A client asked for help with invoking a jQuery ajax function during the submit of a Formidable Pro form. The client had written an elaborate jQuery routine that was triggered in $(document).on('submit'). The goal for the ajax call was to retrieve a confirmation number from a database. The ajax function needed to pass the values from the form's data entry fields to the processing script on the server. This is why the developer chose to use document on submit. When the confirmation number is returned from the server to the client, the value is written to a hidden field on the form as well as a display element on the form's success page. When saved, a PDF version of the form was created with the FormidablePro2PDF plugin and made available for download through a link on the form's success page.
This is a complex process and the results were very inconsistent. The confirmation always displayed on the success page, but almost never got written to the form entry in the database nor would it display on the PDF version of the form. We were tasked to figure out what was happening.
Had we been contracted to write the code in the first place, we probably would have opted to use Formidable Pro's built-in hooks, such as frm_pre_create_entry or something else that fires before the data is written to the database. But since, jQuery/Ajax was chosen as the vehicle to complete this process, we needed to fix it so it worked consistently.
To analyze this problem, it is critical to understand two important concepts:
This brings us to our second key concept. When we think of a browser, we may think of it in terms of the browser engine such as Blink, EdgeHTML, Gecko, or Webkit, but browsers are actually composed of multiple engines. Take a look at the reference architecture diagram from Reference Architecture for Web Browsers by Alan A. Grosskurth and Michael W. Godfrey from the School of Computer Science, University of Waterloo in Canada:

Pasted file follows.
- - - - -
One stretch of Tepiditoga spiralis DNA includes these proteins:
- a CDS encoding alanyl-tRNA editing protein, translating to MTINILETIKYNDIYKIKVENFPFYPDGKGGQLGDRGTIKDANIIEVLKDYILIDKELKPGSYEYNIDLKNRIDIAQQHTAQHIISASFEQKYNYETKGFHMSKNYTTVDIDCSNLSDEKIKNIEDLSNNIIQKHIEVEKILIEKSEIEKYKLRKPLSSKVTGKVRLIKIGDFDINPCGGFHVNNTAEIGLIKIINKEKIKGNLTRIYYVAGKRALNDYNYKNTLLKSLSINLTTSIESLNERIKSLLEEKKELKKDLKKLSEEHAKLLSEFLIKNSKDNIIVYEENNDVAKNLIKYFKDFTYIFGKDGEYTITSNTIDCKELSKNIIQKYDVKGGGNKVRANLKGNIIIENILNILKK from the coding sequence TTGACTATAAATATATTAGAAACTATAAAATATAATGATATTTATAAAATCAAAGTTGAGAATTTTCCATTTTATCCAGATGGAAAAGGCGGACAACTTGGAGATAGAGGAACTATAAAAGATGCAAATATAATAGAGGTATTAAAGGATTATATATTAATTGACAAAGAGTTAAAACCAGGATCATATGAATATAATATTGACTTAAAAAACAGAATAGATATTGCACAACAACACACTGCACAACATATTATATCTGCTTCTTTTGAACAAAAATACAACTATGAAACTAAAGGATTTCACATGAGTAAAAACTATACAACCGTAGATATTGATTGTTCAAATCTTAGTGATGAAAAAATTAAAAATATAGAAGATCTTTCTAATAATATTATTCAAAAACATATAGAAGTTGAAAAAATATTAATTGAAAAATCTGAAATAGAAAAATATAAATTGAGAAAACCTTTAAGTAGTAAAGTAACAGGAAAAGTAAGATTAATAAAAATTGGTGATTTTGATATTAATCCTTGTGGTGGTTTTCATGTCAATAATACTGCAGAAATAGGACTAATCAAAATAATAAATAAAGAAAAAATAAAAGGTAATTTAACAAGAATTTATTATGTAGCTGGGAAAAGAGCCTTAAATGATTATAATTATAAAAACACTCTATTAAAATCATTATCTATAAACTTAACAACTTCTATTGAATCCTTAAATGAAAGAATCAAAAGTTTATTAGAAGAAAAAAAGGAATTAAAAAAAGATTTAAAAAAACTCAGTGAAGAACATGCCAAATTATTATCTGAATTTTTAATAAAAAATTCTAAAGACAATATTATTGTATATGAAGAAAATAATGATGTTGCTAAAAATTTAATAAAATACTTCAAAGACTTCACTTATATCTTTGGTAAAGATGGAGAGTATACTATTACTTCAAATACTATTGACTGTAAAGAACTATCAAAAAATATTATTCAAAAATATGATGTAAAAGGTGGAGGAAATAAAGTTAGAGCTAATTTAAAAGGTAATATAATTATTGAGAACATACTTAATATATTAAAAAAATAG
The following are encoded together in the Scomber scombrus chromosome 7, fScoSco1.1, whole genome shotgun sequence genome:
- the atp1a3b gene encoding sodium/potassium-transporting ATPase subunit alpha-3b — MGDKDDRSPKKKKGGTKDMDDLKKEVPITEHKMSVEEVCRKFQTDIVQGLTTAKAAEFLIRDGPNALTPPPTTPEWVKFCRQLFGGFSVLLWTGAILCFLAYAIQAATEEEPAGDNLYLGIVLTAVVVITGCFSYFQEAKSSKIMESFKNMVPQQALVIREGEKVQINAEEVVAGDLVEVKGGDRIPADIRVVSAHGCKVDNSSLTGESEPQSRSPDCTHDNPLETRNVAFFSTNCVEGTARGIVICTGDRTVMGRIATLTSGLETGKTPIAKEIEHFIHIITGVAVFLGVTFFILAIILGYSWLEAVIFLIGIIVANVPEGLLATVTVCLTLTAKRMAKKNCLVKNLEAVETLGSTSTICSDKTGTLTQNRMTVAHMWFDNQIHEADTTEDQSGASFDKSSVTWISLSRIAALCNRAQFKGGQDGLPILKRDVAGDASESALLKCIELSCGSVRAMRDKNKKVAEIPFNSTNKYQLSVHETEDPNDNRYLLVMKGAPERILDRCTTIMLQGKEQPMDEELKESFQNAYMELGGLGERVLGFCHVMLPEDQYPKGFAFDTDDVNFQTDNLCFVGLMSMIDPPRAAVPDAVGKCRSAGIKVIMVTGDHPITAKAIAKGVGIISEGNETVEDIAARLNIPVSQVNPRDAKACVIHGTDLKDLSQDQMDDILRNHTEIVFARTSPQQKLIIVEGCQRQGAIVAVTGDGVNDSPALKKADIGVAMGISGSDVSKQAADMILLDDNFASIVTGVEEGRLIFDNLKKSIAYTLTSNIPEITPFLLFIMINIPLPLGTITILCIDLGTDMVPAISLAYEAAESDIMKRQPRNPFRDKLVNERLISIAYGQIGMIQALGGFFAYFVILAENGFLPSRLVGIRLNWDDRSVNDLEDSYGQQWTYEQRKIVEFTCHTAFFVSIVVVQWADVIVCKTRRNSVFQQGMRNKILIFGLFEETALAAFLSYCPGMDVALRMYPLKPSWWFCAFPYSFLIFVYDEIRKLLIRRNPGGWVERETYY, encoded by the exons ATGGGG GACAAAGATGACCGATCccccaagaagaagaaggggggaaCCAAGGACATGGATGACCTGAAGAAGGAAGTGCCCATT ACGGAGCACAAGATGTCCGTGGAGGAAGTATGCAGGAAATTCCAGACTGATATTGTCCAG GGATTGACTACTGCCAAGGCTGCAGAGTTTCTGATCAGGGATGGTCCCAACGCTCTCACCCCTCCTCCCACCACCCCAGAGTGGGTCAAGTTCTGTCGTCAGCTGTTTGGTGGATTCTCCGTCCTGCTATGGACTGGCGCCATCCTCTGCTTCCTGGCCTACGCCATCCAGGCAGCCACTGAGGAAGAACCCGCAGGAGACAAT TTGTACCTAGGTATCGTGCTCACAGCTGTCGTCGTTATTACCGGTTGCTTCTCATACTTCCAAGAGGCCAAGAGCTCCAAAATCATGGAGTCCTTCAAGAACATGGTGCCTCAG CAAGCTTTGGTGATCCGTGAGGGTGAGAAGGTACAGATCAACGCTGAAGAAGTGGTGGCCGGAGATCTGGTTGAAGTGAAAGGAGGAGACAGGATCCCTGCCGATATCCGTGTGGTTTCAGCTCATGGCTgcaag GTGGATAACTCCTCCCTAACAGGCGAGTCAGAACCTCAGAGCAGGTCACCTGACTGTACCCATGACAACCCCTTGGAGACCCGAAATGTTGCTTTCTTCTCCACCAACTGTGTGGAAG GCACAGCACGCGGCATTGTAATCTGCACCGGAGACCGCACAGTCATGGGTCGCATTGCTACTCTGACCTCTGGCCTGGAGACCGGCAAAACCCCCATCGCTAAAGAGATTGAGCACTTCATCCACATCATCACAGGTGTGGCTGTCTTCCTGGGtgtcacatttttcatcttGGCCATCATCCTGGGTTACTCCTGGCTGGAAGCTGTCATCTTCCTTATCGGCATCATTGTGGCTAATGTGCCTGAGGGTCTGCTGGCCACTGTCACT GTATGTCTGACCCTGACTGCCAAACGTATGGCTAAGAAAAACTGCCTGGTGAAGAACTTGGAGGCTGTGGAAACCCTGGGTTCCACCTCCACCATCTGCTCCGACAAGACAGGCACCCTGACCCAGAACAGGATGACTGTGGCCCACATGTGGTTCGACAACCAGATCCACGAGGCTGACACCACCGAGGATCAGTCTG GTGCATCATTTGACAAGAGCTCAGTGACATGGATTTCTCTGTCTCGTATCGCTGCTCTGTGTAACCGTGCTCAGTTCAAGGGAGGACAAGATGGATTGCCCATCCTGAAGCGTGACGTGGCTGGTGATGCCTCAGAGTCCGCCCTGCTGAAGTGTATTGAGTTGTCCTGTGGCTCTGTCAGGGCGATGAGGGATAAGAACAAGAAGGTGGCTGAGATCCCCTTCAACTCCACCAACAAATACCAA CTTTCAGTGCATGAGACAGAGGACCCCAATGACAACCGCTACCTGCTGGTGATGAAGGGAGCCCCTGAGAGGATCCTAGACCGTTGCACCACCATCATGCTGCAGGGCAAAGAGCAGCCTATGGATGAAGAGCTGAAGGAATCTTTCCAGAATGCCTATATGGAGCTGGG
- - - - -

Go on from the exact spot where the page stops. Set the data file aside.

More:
Some of the browser's components are:
- The user interface—this includes the address bar, back/forward button, bookmarking menu etc. Every part of the browser display except the main window where you see the requested page.
- The browser engine—the interface for querying and manipulating the rendering engine.
- The rendering engine—responsible for displaying the requested content. For example, if the requested content is HTML, it is responsible for parsing the HTML and CSS and displaying the parsed content on the screen.
- Networking—used for network calls, like HTTP requests. It has a platform independent interface and substructure implementations for each platform.
- UI backend—used for drawing basic widgets like combo boxes and windows. It exposes a generic interface that is not platform specific. Underneath it uses the operating system user interface methods.
- Data storage—This is a persistence layer. The browser needs to save all sorts of data on the hard disk, like cookies for example. The HTML5 specification defines this as a 'web database', which is a complete (although light) database in the browser.
The key to solving this timing issue is to prevent the form.submit() from firing until the networking engine has completed executing the HTTP GET request initiated by the ajax function. To do this we changed the trigger event from $(document).on('submit') to $("#btnSubmit").on( "click"). In the attached function, we immediately invoke e.preventDefault(), which stops the form.submit() from firing. We also needed to create a couple of callback functions for the done() and always() methods of the ajax object. The following code is a brief representation of the solution. We hope it helps with your own ajax related issues.